Alexander the Great      
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ALEXANDER LINKS:
Significant Event:
    Alexander Attacks Tyre
    Alexander Cuts Gordian Knot
    Battle of Granicus River
    Battle of Issus

Time: 332-323 BC
Main Cities: Alexandria; Heraclea Lyncestis; Pella
Language: Greek; Macedonian
Personage: Alexander
Religion: Greek Gods
Related Country: Greece; Macedonia

Map of Alexander the Great's Empire
Click Map to Enlarge
Brief History:
      I have included only a few items concerning the history of this empire. A good source for more details can be found on Wikipedia or in history books.

PHILIP OF MACEDON:
      King Philip II of ancient Macedon sired and encouraged Alexander. Aristotle tutored the prince until age 16. Upon Philip's assassination in 336 BC, Alexander became king and embarked on building one of the largest empires of the ancient world. He never suffered defeat in battle, but died at the age of 32 in Babylon.

EARLY CONQUESTS:
      In 334 BC Alexander invaded Anatolia in a series of campaigns against the sprawling Persian empire of King Darius III. He won a decisive battle in May 334 BC at Granicus River (near the site of ancient Troy). Darius attempted to foment trouble for Macedon in Sparta, but they were defeated at Megalopolis in 331 BC. In November, Persian forces again lost a decisive battle at Issus, where Darius fled and abandoned his army.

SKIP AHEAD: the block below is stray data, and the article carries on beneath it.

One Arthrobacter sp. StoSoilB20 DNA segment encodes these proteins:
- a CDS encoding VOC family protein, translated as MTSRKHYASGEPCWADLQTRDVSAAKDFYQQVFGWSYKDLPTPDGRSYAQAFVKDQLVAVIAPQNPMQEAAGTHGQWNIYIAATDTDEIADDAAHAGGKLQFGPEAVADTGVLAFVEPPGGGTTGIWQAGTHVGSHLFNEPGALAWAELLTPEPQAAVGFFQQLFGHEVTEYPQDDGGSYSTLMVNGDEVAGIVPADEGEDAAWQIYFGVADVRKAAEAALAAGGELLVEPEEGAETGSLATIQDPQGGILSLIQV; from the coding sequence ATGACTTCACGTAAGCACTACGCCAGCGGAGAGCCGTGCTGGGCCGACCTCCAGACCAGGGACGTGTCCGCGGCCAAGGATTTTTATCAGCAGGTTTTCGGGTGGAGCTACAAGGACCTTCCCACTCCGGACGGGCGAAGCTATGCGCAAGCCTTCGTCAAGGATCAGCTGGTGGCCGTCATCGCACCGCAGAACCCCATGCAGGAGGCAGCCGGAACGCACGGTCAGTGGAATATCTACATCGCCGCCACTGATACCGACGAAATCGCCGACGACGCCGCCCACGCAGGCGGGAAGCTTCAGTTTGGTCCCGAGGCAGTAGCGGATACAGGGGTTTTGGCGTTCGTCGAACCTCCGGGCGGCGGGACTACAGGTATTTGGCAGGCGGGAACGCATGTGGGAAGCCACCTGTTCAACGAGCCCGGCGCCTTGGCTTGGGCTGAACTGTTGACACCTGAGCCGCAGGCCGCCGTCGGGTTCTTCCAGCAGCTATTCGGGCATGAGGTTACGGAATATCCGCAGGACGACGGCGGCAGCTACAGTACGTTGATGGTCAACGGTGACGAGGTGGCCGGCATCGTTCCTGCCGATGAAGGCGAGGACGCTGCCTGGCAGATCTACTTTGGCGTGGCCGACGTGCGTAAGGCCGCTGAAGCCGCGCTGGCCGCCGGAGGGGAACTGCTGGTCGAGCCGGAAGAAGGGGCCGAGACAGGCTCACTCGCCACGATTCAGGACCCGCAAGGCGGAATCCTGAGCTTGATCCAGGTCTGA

After a lengthy siege in 332 BC, Alexander entered Tyre. He ordered the execution of military-age males and sold women into slavery because the city offered such a long defense. His army then seized a largely compliant Egypt and founded the coastal city of Alexandria. Men and women of a resisting Gaza suffered a similar fate as those from Tyre. However, he spared Jerusalem after being shown a copy of Daniel's prophecy that a Greek king would conquer Persia.

LATER CONQUESTS:
      After the conquest of Egypt, Alexander turned his attention to the wide expanse of eastern Persian lands. A final decisive battle occurred on 1 October 331 BC at Gaugamela (Arbela) as Alexander led a successful flanking attack. Darius fled to Ecbatana while Alexander seized Babylon, Susa and the Persian capital at Persepolis. Darius unsuccessfully offered nearly half of his empire to stop further warfare. Persian satraps (Bessus and Nabarzanes) murdered the fallen king and Alexander honored the king with a lavish funeral. He then seized control of the Persian empire and married Stateira II, sister of Darius.

      He married Roxana (Roshanak) during a campaign in Bactria. Alexander crossed the Indus River, defeating King Porus at Hydaspes River, but allowed him to maintain the throne. Years of continuous warfare and the prospect of fighting stronger empires in India led his men to mutiny at the Vipasa (Hyphasis) River. Alexander reluctantly took his weary force on a grueling march across the southern desert of modern Iran to Babylon, where Alexander died in June 323 BC.

© Page Publisher: Duane R. Hurst